Aaron – but the issue is not regarding implementing consecration, per se, merely drawing from it to better understand the current framework. In other words, D&C 119 gives us a pretty clear framework – tithing is 10% of our interest. The First Presidency letter gives the understanding of “interest” as being “income”. Your post is merely another indicator, in addition to the recurring gross/net discussions, that “income” is not actually any clearer than “interest”. Which is, no doubt, why the FP letter goes on to indicate that every member should determine with the Lord what an honest tithe is (which gets to Villate’s question).

    What is “interest”? What is “income”?

    I looked to Section 42’s discussion of consecration as an indicator, not as a “we should implement consecration”. If, where you live, it costs $100 a month to feed and clothe your family, and you earn $95 a month, do you have interest? Income? Or are you not actually falling into debt?

    I use consecration because it is clear that under the higher law, you would not be obliged to consecrate anything. Indeed, you would receive from the Storehouse.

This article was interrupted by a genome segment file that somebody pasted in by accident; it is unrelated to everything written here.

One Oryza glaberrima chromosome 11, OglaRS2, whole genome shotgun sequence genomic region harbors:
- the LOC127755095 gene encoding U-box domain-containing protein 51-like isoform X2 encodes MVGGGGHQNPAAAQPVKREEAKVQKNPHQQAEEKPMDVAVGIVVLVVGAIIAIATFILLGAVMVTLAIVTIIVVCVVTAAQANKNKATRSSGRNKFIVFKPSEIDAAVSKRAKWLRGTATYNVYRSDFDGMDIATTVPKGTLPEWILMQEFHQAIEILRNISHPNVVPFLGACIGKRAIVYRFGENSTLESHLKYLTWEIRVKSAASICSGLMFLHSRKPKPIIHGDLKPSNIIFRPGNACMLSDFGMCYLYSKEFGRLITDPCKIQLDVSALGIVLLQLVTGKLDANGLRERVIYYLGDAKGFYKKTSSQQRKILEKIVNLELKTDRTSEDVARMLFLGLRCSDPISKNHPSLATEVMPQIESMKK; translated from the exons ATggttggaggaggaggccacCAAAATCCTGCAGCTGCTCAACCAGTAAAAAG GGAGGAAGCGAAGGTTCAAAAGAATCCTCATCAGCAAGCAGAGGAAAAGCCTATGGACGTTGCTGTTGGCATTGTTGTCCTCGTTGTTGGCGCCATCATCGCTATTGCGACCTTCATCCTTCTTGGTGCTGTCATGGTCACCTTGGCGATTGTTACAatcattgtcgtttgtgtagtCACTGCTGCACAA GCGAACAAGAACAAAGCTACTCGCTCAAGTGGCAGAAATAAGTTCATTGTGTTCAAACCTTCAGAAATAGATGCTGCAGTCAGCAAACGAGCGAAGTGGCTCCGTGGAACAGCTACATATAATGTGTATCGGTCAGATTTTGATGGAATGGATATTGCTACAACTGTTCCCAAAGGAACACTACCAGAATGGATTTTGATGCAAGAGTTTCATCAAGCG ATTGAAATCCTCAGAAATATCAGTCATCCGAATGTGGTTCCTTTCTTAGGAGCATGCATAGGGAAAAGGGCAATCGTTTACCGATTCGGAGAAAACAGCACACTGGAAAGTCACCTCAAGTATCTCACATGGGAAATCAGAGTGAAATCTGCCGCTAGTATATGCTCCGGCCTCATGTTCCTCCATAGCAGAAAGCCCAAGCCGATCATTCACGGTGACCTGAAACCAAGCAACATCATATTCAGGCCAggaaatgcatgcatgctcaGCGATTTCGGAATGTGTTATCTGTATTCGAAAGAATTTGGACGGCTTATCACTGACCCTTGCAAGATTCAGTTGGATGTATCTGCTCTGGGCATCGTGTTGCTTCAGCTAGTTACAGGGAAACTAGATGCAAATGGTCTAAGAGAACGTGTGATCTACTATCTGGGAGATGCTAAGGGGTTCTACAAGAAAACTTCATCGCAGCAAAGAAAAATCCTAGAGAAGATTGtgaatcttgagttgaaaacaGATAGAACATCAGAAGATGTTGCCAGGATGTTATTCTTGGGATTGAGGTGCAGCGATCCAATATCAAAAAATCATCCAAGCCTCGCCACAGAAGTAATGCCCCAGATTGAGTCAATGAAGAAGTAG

Why then, if the higher law would exalt the poor, would we interpret the lesser law as burdening the poor? Why would we not interpret it in a similar fashion (i.e. – still exalting the poor), even if tithing is clearly a lesser law, in that it does not tear down the rich to the same extent. Particularly given that such an interpretation is in keeping with both the scriptures and the First Presidency letter – and is an interpretation which certainly has precedent in the church – even if it is not in keeping with the current “majority understanding” of the Saints.

  23. Leonard R says:

    Villate – in regards to your question, should this really be a concern. I mean, I could certainly opine that entertainment and travel are clearly not needed for ones support (though I imagine that these types of discussions would still be more fruitful than the gross/net discussions).

    But in the end, the First Presidency letter makes clear that everyone’s tithing is only of concern between them and the Lord.

    To use your example, I suspect it would mean a great mean regarding the faithfulness, prudence, etc. of these families, in how they determine what is needed for their support, and what is interest upon which they should tithe.

    But does it matter to anyone else what that family determines? Indeed, I suspect that the “uncertainty” of the matter would be beneficial to most people, in as much as they desired to pay an honest full tithe, in that it would oblige them to actually council not just with their family, but directly with the Lord as well.

    In short, I understand the “difficulty”, but I honestly don’t see why it is a problem, rather than a blessing.